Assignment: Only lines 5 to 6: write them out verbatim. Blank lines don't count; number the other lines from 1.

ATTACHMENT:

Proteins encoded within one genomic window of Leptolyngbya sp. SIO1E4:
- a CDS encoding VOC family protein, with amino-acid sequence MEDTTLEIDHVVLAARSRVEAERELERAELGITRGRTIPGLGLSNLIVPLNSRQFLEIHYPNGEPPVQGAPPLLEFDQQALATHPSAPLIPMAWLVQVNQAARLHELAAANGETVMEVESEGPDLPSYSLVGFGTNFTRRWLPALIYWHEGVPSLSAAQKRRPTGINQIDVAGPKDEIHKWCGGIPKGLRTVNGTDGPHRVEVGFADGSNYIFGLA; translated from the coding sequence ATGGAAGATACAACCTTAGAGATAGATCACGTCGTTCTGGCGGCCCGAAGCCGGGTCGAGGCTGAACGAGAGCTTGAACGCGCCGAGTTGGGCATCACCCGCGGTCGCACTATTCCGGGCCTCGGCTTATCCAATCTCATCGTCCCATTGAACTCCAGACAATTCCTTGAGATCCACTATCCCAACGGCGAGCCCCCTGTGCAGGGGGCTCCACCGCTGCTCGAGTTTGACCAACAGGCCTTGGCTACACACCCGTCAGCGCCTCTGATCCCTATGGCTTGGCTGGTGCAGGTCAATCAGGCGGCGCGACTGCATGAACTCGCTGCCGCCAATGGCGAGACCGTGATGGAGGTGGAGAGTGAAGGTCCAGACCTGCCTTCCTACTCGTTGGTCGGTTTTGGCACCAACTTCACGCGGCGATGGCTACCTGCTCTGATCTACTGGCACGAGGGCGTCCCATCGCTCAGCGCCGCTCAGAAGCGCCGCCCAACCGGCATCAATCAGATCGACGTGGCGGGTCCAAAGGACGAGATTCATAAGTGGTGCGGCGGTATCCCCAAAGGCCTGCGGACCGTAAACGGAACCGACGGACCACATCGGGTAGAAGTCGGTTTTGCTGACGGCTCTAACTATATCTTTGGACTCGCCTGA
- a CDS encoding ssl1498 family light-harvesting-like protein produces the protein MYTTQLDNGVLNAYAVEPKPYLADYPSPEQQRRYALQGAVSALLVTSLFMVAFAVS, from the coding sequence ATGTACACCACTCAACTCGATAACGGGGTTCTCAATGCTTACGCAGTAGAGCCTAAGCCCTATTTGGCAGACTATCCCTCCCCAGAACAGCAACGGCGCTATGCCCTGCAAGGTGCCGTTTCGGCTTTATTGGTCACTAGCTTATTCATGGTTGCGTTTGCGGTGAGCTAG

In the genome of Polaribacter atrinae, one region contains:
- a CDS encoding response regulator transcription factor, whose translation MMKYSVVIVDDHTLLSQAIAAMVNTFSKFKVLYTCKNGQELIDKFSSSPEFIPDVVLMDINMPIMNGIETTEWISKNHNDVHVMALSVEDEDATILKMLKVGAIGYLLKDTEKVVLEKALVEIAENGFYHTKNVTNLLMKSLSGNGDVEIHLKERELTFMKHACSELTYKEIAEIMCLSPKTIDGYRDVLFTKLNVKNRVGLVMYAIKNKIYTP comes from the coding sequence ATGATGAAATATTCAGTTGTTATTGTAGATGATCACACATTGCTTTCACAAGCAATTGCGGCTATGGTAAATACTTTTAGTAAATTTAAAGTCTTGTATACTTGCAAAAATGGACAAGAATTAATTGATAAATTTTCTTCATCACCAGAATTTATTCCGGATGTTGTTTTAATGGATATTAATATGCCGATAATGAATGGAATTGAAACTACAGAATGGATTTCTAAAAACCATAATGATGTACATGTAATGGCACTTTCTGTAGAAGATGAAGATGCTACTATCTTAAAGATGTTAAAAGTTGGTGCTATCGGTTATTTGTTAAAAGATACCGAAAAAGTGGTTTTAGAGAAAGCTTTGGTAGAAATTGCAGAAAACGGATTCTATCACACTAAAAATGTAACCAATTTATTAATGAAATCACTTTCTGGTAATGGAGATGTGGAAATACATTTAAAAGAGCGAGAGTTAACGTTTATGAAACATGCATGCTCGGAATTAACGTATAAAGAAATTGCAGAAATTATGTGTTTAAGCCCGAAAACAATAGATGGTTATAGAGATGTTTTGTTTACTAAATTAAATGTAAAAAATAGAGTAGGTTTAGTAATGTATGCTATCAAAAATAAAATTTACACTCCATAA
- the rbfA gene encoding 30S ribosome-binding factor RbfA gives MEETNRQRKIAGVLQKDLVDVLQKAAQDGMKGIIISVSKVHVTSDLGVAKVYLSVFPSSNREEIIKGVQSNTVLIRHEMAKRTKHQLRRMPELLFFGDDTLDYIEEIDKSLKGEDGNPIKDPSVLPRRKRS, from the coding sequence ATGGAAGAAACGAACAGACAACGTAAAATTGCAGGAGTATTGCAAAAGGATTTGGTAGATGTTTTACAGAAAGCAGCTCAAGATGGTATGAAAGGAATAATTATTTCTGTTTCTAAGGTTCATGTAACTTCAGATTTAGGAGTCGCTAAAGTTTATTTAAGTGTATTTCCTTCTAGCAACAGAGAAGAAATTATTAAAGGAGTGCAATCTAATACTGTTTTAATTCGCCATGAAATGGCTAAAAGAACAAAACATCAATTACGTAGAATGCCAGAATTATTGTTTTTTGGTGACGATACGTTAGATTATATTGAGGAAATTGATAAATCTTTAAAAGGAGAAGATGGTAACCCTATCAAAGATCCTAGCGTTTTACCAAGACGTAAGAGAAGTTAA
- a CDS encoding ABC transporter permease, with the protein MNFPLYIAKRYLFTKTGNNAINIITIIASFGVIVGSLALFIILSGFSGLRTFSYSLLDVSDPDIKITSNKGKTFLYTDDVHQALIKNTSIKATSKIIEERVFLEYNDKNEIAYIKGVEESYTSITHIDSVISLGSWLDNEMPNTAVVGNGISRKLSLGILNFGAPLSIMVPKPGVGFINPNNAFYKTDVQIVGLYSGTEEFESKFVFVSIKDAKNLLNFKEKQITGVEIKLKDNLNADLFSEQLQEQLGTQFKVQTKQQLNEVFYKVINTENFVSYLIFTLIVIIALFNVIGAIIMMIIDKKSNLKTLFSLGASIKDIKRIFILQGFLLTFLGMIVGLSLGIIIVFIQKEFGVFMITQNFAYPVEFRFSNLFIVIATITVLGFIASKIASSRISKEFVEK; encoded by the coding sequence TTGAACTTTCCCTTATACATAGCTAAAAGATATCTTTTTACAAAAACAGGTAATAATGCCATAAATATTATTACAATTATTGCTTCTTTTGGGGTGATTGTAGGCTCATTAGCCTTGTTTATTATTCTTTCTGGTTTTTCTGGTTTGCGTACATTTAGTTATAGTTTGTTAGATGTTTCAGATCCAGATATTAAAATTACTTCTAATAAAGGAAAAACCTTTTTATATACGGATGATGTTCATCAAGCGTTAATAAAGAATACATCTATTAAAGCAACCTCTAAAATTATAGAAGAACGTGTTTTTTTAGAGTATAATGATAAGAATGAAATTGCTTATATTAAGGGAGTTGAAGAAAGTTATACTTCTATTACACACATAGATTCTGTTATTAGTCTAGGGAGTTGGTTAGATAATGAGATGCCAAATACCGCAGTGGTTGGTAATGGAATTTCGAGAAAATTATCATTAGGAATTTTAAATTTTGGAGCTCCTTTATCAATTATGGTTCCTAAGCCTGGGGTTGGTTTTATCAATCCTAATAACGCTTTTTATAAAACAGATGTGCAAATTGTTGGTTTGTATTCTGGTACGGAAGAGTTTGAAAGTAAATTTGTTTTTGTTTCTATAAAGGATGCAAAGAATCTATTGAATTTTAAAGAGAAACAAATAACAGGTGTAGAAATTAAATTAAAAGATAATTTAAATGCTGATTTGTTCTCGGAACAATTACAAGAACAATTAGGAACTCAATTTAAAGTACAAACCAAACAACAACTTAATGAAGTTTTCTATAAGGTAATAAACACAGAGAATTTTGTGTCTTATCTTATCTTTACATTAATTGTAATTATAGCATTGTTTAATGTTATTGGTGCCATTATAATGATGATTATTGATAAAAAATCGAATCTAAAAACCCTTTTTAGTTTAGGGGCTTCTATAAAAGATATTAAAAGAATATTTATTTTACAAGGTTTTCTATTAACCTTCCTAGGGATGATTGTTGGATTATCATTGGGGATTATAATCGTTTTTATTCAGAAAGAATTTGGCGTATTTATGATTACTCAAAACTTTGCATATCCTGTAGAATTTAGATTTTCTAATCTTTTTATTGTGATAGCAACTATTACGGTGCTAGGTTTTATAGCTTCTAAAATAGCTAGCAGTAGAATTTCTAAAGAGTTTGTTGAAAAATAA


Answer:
- a CDS encoding response regulator transcription factor, whose translation MMKYSVVIVDDHTLLSQAIAAMVNTFSKFKVLYTCKNGQELIDKFSSSPEFIPDVVLMDINMPIMNGIETTEWISKNHNDVHVMALSVEDEDATILKMLKVGAIGYLLKDTEKVVLEKALVEIAENGFYHTKNVTNLLMKSLSGNGDVEIHLKERELTFMKHACSELTYKEIAEIMCLSPKTIDGYRDVLFTKLNVKNRVGLVMYAIKNKIYTP comes from the coding sequence ATGATGAAATATTCAGTTGTTATTGTAGATGATCACACATTGCTTTCACAAGCAATTGCGGCTATGGTAAATACTTTTAGTAAATTTAAAGTCTTGTATACTTGCAAAAATGGACAAGAATTAATTGATAAATTTTCTTCATCACCAGAATTTATTCCGGATGTTGTTTTAATGGATATTAATATGCCGATAATGAATGGAATTGAAACTACAGAATGGATTTCTAAAAACCATAATGATGTACATGTAATGGCACTTTCTGTAGAAGATGAAGATGCTACTATCTTAAAGATGTTAAAAGTTGGTGCTATCGGTTATTTGTTAAAAGATACCGAAAAAGTGGTTTTAGAGAAAGCTTTGGTAGAAATTGCAGAAAACGGATTCTATCACACTAAAAATGTAACCAATTTATTAATGAAATCACTTTCTGGTAATGGAGATGTGGAAATACATTTAAAAGAGCGAGAGTTAACGTTTATGAAACATGCATGCTCGGAATTAACGTATAAAGAAATTGCAGAAATTATGTGTTTAAGCCCGAAAACAATAGATGGTTATAGAGATGTTTTGTTTACTAAATTAAATGTAAAAAATAGAGTAGGTTTAGTAATGTATGCTATCAAAAATAAAATTTACACTCCATAA
- the rbfA gene encoding 30S ribosome-binding factor RbfA gives MEETNRQRKIAGVLQKDLVDVLQKAAQDGMKGIIISVSKVHVTSDLGVAKVYLSVFPSSNREEIIKGVQSNTVLIRHEMAKRTKHQLRRMPELLFFGDDTLDYIEEIDKSLKGEDGNPIKDPSVLPRRKRS, from the coding sequence ATGGAAGAAACGAACAGACAACGTAAAATTGCAGGAGTATTGCAAAAGGATTTGGTAGATGTTTTACAGAAAGCAGCTCAAGATGGTATGAAAGGAATAATTATTTCTGTTTCTAAGGTTCATGTAACTTCAGATTTAGGAGTCGCTAAAGTTTATTTAAGTGTATTTCCTTCTAGCAACAGAGAAGAAATTATTAAAGGAGTGCAATCTAATACTGTTTTAATTCGCCATGAAATGGCTAAAAGAACAAAACATCAATTACGTAGAATGCCAGAATTATTGTTTTTTGGTGACGATACGTTAGATTATATTGAGGAAATTGATAAATCTTTAAAAGGAGAAGATGGTAACCCTATCAAAGATCCTAGCGTTTTACCAAGACGTAAGAGAAGTTAA